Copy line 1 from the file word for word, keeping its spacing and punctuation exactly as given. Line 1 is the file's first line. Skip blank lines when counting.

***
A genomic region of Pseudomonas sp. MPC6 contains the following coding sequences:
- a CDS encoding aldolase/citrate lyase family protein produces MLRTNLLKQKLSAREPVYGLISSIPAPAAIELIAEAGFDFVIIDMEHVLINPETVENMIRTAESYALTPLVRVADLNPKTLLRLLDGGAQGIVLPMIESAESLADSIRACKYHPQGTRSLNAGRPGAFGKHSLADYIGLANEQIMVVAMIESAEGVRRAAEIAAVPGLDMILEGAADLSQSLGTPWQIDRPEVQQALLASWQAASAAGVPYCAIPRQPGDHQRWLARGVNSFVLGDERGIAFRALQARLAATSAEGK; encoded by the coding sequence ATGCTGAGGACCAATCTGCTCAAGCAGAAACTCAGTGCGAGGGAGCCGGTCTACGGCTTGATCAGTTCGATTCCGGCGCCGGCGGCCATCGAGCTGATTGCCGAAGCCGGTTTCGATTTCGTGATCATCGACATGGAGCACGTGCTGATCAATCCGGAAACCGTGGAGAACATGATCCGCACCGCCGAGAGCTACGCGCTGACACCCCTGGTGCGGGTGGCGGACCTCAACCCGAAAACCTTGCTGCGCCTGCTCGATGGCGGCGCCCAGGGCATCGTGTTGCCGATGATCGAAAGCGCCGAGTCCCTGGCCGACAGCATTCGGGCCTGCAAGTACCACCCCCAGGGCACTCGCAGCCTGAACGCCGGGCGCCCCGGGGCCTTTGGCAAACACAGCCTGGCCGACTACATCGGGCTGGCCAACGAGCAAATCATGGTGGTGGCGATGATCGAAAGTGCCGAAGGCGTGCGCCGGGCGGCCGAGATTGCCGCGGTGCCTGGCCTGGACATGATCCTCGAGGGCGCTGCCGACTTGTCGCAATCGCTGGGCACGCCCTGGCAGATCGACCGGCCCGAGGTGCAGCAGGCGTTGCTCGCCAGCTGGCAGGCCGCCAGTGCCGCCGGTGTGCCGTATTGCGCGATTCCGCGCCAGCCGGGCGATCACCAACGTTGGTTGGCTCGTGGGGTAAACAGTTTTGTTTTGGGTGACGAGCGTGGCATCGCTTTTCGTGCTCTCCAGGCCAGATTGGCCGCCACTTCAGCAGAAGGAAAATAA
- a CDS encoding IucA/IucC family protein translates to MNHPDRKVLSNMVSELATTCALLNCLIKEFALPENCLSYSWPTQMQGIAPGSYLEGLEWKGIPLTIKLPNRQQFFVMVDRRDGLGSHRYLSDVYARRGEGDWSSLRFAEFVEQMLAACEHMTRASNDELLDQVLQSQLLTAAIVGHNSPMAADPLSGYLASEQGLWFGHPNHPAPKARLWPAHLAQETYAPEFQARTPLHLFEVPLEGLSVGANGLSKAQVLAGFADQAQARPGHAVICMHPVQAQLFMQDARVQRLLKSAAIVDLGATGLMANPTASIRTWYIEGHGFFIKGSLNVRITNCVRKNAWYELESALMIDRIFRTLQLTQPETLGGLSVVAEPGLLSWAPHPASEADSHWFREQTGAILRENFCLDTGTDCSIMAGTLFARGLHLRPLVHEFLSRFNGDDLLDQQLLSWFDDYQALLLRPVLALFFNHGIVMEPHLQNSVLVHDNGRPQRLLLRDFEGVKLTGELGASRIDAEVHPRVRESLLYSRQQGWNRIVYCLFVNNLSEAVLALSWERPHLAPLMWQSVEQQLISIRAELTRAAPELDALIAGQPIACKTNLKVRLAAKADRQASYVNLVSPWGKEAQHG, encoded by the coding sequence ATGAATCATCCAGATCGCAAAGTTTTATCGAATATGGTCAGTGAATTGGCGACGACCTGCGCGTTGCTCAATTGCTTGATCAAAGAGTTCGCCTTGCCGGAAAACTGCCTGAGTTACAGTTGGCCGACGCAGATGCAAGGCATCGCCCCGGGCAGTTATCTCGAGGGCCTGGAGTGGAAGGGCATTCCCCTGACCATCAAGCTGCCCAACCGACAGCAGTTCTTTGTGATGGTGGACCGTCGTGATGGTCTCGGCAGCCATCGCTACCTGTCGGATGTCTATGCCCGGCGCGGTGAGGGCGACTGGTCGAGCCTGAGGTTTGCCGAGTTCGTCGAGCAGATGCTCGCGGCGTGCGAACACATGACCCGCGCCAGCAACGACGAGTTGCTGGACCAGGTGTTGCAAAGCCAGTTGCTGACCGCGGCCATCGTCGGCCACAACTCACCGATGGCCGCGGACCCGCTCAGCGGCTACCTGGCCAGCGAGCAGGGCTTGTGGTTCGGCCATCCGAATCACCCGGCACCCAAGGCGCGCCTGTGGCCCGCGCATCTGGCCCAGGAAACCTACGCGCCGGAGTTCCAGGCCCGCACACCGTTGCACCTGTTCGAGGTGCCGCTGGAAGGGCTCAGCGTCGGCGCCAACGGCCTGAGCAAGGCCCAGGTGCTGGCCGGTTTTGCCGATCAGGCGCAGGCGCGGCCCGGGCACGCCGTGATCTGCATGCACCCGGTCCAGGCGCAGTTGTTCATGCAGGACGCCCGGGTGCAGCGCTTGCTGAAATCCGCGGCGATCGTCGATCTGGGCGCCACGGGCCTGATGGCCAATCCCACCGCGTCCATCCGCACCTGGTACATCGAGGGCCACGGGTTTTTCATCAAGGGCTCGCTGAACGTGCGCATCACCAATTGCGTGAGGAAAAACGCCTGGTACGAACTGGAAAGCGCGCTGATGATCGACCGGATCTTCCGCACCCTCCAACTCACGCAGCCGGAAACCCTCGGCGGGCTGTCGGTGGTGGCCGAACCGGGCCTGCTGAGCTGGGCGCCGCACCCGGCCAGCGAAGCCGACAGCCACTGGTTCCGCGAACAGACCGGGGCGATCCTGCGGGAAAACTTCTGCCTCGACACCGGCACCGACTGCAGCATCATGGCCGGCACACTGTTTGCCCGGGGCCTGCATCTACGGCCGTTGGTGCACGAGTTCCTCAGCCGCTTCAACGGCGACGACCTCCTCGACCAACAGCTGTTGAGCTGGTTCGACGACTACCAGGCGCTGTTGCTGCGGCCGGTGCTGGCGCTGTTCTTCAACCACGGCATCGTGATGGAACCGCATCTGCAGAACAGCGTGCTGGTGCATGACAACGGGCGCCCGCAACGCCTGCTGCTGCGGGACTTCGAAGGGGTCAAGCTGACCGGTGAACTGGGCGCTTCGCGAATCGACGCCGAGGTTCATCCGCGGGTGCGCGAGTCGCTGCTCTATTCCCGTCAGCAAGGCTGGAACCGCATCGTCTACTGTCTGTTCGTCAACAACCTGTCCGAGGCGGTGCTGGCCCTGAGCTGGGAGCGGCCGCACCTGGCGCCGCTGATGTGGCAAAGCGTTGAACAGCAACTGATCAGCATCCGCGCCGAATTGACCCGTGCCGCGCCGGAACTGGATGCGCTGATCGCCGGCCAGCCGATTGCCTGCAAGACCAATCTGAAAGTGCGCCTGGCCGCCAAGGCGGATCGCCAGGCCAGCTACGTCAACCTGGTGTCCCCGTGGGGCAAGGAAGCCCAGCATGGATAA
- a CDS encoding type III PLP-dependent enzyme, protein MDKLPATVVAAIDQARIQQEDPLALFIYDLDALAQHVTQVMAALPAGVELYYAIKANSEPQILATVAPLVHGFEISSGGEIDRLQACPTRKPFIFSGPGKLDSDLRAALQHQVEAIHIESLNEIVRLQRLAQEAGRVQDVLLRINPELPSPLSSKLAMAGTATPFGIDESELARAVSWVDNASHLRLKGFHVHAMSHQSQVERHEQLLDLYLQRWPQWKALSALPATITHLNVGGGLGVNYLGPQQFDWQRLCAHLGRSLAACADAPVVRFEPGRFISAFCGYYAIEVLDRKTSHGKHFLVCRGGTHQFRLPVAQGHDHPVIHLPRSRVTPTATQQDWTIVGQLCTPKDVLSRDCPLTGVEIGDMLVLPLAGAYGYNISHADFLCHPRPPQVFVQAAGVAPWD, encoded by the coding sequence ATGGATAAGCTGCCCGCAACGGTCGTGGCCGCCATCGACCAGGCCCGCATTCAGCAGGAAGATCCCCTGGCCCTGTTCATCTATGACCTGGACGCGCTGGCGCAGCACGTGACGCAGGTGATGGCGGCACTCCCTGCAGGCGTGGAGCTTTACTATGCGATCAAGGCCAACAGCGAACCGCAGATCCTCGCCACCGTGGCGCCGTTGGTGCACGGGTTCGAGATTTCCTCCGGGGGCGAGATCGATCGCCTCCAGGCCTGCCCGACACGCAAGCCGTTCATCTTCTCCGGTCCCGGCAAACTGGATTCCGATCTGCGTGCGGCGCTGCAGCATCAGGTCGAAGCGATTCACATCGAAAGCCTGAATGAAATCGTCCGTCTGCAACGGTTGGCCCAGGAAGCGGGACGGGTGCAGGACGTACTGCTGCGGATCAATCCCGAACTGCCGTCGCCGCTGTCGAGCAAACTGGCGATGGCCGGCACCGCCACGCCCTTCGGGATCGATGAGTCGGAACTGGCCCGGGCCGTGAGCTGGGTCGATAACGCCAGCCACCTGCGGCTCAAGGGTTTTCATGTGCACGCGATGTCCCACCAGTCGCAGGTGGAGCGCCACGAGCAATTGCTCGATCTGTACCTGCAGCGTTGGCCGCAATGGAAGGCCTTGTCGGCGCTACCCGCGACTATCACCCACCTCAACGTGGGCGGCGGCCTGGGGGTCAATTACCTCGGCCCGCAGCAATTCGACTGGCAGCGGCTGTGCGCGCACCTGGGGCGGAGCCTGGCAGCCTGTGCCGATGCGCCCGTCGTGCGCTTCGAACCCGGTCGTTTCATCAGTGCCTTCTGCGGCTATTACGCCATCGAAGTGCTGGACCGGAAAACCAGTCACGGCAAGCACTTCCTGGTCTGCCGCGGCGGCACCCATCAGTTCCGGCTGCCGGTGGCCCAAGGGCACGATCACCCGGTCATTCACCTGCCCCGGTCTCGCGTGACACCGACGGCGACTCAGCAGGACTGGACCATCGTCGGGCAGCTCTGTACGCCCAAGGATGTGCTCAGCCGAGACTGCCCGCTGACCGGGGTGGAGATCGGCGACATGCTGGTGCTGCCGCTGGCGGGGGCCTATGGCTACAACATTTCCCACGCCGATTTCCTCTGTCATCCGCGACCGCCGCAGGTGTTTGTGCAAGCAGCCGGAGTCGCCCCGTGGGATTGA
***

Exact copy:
A genomic region of Pseudomonas sp. MPC6 contains the following coding sequences: